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Waiting for His Pitch

Cramer says he doesn't get paid to swing; he gets paid to make money.
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Fool me 4,823 times and I'll eventually figure it out.

Those overheated openings catch more fish than a cloud of chum off Block Island in early September. And that's saying something. Ninety-nine times out of a hundred, you can't make money on those up-3 openings. Today was one of the 99.

Now we settle in and we can pick and choose -- if we even want to. That's the problem with being gaffed: It tends to give you a headache. It tends to make you not want to bite on that hook again. It tends to leave a scar.

So what happens now? I don't know. I paper-traded a short of


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-- yes, pathetic, a professional who hasn't the guts to short for real -- at 135 today, and so far it's my best trade of the day. But why play when it's too crazed?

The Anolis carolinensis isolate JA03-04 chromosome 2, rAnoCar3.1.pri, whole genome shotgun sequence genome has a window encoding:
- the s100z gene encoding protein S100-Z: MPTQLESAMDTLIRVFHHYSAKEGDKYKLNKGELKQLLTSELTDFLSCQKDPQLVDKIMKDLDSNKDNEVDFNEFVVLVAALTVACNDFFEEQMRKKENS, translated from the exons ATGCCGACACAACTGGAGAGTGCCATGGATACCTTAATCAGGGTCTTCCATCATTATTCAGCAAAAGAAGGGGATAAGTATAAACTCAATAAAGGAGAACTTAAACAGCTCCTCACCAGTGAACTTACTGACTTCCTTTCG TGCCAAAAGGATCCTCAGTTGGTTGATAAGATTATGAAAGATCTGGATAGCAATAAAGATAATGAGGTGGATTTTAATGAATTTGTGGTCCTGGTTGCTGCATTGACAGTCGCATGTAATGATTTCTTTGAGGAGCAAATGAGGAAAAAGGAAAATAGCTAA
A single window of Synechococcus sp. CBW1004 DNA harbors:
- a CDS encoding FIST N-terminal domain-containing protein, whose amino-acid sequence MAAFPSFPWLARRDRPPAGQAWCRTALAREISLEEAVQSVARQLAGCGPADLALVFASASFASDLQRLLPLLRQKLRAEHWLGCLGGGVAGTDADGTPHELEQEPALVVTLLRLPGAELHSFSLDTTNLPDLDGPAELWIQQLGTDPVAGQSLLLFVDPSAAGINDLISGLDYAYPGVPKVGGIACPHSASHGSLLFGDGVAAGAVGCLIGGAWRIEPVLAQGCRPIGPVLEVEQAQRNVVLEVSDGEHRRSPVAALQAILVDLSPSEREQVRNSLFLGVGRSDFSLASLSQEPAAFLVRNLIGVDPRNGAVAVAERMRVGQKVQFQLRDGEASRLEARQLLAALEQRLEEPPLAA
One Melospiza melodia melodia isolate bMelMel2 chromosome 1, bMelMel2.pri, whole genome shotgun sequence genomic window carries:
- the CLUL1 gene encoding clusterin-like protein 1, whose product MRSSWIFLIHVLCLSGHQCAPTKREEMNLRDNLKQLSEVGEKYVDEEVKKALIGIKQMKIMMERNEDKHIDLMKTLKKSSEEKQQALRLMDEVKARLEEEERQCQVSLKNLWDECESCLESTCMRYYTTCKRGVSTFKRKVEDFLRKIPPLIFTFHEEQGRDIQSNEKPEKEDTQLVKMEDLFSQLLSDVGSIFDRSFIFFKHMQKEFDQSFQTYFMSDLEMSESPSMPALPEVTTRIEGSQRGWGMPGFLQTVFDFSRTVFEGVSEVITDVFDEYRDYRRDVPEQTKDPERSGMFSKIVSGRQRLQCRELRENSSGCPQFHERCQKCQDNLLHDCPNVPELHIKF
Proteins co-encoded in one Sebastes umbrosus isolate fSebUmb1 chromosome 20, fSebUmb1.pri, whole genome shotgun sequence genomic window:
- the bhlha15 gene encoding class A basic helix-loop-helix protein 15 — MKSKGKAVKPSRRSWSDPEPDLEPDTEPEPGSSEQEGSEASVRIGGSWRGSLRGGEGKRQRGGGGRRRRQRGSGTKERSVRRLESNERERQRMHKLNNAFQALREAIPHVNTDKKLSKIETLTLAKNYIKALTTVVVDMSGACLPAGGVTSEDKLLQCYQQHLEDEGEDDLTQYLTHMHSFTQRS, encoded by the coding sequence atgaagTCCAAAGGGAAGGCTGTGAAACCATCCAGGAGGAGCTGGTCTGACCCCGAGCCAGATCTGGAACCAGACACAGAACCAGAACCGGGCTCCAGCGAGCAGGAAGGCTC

To mix my metaphors still one more time, I've got the bat on my shoulder. I will take a swing when I get one of those


pitches right down the middle. Right now, too much knuckleball stuff and too many floaters. Heck, they even pitched that Brazilian default to get things really heavy.

Remember, you aren't being paid to swing. You are being paid to make money.

James J. Cramer is manager of a hedge fund and co-founder of Under no circumstances does the information in this column represent a recommendation to buy or sell stocks. Cramer's writings provide insights into the dynamics of money management and are not a solicitation for transactions. While he cannot provide investment advice or recommendations, he invites you to comment on his column by sending an email to